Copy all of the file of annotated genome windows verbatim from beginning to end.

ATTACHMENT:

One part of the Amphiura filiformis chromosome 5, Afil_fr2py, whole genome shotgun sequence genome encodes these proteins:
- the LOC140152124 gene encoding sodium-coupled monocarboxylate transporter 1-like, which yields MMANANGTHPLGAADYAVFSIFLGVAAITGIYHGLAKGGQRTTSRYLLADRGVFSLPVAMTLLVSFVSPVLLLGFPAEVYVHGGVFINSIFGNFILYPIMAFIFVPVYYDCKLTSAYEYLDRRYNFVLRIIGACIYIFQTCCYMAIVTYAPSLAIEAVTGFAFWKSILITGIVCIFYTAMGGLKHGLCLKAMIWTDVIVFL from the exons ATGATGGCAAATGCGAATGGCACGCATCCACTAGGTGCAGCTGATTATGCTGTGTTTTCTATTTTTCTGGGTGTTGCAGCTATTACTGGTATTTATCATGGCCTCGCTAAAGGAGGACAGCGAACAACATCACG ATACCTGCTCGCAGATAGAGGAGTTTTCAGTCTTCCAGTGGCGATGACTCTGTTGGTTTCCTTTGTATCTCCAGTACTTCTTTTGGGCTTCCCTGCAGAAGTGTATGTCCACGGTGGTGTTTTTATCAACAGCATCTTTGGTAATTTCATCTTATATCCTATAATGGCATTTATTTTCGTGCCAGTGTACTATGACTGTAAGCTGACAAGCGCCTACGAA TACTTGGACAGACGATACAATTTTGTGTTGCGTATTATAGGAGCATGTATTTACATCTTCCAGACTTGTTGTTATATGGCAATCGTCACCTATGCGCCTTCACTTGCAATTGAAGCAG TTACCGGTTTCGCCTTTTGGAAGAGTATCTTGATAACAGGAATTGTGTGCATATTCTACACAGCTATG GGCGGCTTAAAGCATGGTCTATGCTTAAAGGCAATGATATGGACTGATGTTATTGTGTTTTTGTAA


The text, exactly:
One part of the Amphiura filiformis chromosome 5, Afil_fr2py, whole genome shotgun sequence genome encodes these proteins:
- the LOC140152124 gene encoding sodium-coupled monocarboxylate transporter 1-like, which yields MMANANGTHPLGAADYAVFSIFLGVAAITGIYHGLAKGGQRTTSRYLLADRGVFSLPVAMTLLVSFVSPVLLLGFPAEVYVHGGVFINSIFGNFILYPIMAFIFVPVYYDCKLTSAYEYLDRRYNFVLRIIGACIYIFQTCCYMAIVTYAPSLAIEAVTGFAFWKSILITGIVCIFYTAMGGLKHGLCLKAMIWTDVIVFL from the exons ATGATGGCAAATGCGAATGGCACGCATCCACTAGGTGCAGCTGATTATGCTGTGTTTTCTATTTTTCTGGGTGTTGCAGCTATTACTGGTATTTATCATGGCCTCGCTAAAGGAGGACAGCGAACAACATCACG ATACCTGCTCGCAGATAGAGGAGTTTTCAGTCTTCCAGTGGCGATGACTCTGTTGGTTTCCTTTGTATCTCCAGTACTTCTTTTGGGCTTCCCTGCAGAAGTGTATGTCCACGGTGGTGTTTTTATCAACAGCATCTTTGGTAATTTCATCTTATATCCTATAATGGCATTTATTTTCGTGCCAGTGTACTATGACTGTAAGCTGACAAGCGCCTACGAA TACTTGGACAGACGATACAATTTTGTGTTGCGTATTATAGGAGCATGTATTTACATCTTCCAGACTTGTTGTTATATGGCAATCGTCACCTATGCGCCTTCACTTGCAATTGAAGCAG TTACCGGTTTCGCCTTTTGGAAGAGTATCTTGATAACAGGAATTGTGTGCATATTCTACACAGCTATG GGCGGCTTAAAGCATGGTCTATGCTTAAAGGCAATGATATGGACTGATGTTATTGTGTTTTTGTAA